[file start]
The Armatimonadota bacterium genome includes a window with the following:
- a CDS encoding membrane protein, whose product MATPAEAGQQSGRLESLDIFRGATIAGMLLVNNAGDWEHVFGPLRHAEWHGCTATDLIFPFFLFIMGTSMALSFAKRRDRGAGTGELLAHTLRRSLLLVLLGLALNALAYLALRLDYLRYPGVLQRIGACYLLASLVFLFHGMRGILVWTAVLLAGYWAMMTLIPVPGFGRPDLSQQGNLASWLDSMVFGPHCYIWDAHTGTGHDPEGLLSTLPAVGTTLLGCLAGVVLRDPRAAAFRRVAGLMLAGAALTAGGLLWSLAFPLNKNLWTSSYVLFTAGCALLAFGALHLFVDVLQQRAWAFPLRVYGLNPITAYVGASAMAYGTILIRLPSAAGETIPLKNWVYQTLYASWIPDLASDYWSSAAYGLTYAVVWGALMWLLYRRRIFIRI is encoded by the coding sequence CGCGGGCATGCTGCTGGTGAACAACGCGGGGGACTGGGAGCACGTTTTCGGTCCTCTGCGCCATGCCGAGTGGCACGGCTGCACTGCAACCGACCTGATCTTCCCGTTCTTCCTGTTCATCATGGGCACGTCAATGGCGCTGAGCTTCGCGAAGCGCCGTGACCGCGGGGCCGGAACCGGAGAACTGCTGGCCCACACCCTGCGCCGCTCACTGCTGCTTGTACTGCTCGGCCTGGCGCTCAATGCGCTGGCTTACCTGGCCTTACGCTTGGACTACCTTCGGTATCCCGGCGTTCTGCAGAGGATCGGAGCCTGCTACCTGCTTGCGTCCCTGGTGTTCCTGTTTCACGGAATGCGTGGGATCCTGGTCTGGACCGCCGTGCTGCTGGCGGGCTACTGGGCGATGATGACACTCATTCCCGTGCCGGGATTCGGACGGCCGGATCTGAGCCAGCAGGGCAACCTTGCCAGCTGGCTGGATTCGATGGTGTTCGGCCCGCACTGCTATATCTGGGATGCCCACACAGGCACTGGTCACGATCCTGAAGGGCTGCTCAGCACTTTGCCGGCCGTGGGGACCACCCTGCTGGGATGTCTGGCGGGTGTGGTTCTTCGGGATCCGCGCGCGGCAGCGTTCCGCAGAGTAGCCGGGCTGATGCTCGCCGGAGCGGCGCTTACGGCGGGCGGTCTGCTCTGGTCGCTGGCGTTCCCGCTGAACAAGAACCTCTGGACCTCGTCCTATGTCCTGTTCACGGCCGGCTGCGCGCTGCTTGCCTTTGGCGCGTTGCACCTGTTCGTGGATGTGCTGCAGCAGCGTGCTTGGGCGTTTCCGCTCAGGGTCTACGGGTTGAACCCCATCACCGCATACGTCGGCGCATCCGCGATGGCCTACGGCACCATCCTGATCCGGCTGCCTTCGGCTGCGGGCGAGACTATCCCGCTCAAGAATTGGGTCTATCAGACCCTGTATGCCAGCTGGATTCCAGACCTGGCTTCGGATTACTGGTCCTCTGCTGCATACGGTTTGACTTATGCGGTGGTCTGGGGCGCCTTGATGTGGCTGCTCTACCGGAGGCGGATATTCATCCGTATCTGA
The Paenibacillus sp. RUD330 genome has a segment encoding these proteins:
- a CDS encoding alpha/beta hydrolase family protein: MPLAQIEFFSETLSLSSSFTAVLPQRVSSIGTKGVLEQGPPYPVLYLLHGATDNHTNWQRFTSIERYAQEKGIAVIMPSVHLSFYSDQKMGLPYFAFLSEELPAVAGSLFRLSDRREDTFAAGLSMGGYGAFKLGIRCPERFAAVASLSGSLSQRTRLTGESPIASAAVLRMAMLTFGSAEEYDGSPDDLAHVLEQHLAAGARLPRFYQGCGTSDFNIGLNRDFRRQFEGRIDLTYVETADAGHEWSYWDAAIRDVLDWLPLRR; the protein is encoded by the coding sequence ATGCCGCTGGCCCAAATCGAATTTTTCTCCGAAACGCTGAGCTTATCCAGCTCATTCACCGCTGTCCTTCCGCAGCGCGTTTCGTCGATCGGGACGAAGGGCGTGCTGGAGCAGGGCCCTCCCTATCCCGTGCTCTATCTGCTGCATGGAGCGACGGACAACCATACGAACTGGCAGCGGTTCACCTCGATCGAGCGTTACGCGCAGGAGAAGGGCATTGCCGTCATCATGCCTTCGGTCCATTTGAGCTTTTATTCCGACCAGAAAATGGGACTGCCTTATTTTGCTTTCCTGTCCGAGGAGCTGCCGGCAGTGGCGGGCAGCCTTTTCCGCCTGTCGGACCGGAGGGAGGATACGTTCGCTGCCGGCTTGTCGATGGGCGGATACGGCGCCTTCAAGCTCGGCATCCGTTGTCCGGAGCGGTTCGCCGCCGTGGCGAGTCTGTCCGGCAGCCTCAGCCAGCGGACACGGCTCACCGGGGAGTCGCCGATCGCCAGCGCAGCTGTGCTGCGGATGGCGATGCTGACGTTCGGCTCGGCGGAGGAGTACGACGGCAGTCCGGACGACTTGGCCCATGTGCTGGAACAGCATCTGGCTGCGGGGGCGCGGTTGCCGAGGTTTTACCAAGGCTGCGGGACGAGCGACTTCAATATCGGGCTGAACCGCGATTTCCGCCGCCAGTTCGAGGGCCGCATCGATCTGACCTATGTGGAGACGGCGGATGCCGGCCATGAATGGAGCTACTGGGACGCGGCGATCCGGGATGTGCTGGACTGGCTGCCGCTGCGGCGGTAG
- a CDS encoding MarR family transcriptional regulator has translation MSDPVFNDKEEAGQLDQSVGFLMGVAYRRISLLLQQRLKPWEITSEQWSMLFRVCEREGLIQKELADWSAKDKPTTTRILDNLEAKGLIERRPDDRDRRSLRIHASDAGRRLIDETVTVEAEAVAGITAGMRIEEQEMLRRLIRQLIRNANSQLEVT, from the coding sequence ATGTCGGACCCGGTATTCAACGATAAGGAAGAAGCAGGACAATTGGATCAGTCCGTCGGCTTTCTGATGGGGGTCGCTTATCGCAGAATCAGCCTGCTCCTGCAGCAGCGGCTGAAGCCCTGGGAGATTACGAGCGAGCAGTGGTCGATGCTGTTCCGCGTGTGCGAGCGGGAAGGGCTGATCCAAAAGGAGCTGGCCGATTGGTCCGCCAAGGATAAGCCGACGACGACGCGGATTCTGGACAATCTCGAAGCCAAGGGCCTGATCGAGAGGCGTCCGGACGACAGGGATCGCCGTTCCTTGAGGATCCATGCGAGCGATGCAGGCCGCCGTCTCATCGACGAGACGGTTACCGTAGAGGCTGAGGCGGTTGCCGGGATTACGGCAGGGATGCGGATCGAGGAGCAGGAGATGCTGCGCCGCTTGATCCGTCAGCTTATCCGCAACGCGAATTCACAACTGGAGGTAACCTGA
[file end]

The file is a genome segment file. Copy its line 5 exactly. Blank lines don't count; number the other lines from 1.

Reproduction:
- a CDS encoding MarR family transcriptional regulator has translation MSDPVFNDKEEAGQLDQSVGFLMGVAYRRISLLLQQRLKPWEITSEQWSMLFRVCEREGLIQKELADWSAKDKPTTTRILDNLEAKGLIERRPDDRDRRSLRIHASDAGRRLIDETVTVEAEAVAGITAGMRIEEQEMLRRLIRQLIRNANSQLEVT, from the coding sequence ATGTCGGACCCGGTATTCAACGATAAGGAAGAAGCAGGACAATTGGATCAGTCCGTCGGCTTTCTGATGGGGGTCGCTTATCGCAGAATCAGCCTGCTCCTGCAGCAGCGGCTGAAGCCCTGGGAGATTACGAGCGAGCAGTGGTCGATGCTGTTCCGCGTGTGCGAGCGGGAAGGGCTGATCCAAAAGGAGCTGGCCGATTGGTCCGCCAAGGATAAGCCGACGACGACGCGGATTCTGGACAATCTCGAAGCCAAGGGCCTGATCGAGAGGCGTCCGGACGACAGGGATCGCCGTTCCTTGAGGATCCATGCGAGCGATGCAGGCCGCCGTCTCATCGACGAGACGGTTACCGTAGAGGCTGAGGCGGTTGCCGGGATTACGGCAGGGATGCGGATCGAGGAGCAGGAGATGCTGCGCCGCTTGATCCGTCAGCTTATCCGCAACGCGAATTCACAACTGGAGGTAACCTGA